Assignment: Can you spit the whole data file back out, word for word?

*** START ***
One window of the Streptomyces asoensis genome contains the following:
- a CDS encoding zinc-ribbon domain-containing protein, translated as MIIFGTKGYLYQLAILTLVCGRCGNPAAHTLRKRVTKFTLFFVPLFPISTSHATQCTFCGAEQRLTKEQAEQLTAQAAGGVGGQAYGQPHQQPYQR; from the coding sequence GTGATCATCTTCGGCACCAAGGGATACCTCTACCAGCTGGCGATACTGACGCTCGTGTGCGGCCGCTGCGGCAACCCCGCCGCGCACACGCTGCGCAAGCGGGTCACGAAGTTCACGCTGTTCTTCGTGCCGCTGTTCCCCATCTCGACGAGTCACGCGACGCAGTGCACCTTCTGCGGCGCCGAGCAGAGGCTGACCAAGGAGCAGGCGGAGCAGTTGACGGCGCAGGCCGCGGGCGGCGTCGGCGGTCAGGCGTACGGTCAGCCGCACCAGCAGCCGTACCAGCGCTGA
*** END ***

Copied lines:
One window of the Streptomyces asoensis genome contains the following:
- a CDS encoding zinc-ribbon domain-containing protein, translated as MIIFGTKGYLYQLAILTLVCGRCGNPAAHTLRKRVTKFTLFFVPLFPISTSHATQCTFCGAEQRLTKEQAEQLTAQAAGGVGGQAYGQPHQQPYQR; from the coding sequence GTGATCATCTTCGGCACCAAGGGATACCTCTACCAGCTGGCGATACTGACGCTCGTGTGCGGCCGCTGCGGCAACCCCGCCGCGCACACGCTGCGCAAGCGGGTCACGAAGTTCACGCTGTTCTTCGTGCCGCTGTTCCCCATCTCGACGAGTCACGCGACGCAGTGCACCTTCTGCGGCGCCGAGCAGAGGCTGACCAAGGAGCAGGCGGAGCAGTTGACGGCGCAGGCCGCGGGCGGCGTCGGCGGTCAGGCGTACGGTCAGCCGCACCAGCAGCCGTACCAGCGCTGA